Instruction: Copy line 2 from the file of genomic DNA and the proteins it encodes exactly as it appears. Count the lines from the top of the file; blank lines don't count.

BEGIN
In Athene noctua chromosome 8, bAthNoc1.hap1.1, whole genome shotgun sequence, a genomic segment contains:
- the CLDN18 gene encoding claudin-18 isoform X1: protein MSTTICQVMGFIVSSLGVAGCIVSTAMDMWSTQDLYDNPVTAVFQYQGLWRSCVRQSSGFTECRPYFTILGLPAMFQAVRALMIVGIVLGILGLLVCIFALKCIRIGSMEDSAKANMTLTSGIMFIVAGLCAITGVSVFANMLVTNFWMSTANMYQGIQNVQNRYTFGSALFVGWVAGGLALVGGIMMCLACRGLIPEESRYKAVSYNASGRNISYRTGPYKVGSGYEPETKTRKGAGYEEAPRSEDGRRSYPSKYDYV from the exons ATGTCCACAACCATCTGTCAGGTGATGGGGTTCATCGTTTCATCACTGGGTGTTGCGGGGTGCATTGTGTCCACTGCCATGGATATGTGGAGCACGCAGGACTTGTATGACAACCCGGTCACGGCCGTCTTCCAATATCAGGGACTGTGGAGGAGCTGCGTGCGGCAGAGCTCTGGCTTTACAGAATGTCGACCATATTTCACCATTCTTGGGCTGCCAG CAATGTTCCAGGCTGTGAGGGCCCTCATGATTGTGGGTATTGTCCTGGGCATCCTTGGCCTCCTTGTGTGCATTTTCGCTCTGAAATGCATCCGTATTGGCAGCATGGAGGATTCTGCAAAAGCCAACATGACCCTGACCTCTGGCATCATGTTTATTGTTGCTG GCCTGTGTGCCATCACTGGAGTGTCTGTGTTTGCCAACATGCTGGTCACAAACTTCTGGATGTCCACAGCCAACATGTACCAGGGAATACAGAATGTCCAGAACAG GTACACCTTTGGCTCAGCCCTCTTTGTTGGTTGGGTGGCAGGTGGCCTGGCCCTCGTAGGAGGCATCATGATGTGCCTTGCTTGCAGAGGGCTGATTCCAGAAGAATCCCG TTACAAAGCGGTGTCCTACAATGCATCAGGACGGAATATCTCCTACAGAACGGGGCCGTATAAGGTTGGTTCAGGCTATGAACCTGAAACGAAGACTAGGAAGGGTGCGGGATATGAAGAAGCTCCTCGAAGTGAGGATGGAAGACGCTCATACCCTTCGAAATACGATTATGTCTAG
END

- the CLDN18 gene encoding claudin-18 isoform X1: protein MSTTICQVMGFIVSSLGVAGCIVSTAMDMWSTQDLYDNPVTAVFQYQGLWRSCVRQSSGFTECRPYFTILGLPAMFQAVRALMIVGIVLGILGLLVCIFALKCIRIGSMEDSAKANMTLTSGIMFIVAGLCAITGVSVFANMLVTNFWMSTANMYQGIQNVQNRYTFGSALFVGWVAGGLALVGGIMMCLACRGLIPEESRYKAVSYNASGRNISYRTGPYKVGSGYEPETKTRKGAGYEEAPRSEDGRRSYPSKYDYV from the exons ATGTCCACAACCATCTGTCAGGTGATGGGGTTCATCGTTTCATCACTGGGTGTTGCGGGGTGCATTGTGTCCACTGCCATGGATATGTGGAGCACGCAGGACTTGTATGACAACCCGGTCACGGCCGTCTTCCAATATCAGGGACTGTGGAGGAGCTGCGTGCGGCAGAGCTCTGGCTTTACAGAATGTCGACCATATTTCACCATTCTTGGGCTGCCAG CAATGTTCCAGGCTGTGAGGGCCCTCATGATTGTGGGTATTGTCCTGGGCATCCTTGGCCTCCTTGTGTGCATTTTCGCTCTGAAATGCATCCGTATTGGCAGCATGGAGGATTCTGCAAAAGCCAACATGACCCTGACCTCTGGCATCATGTTTATTGTTGCTG GCCTGTGTGCCATCACTGGAGTGTCTGTGTTTGCCAACATGCTGGTCACAAACTTCTGGATGTCCACAGCCAACATGTACCAGGGAATACAGAATGTCCAGAACAG GTACACCTTTGGCTCAGCCCTCTTTGTTGGTTGGGTGGCAGGTGGCCTGGCCCTCGTAGGAGGCATCATGATGTGCCTTGCTTGCAGAGGGCTGATTCCAGAAGAATCCCG TTACAAAGCGGTGTCCTACAATGCATCAGGACGGAATATCTCCTACAGAACGGGGCCGTATAAGGTTGGTTCAGGCTATGAACCTGAAACGAAGACTAGGAAGGGTGCGGGATATGAAGAAGCTCCTCGAAGTGAGGATGGAAGACGCTCATACCCTTCGAAATACGATTATGTCTAG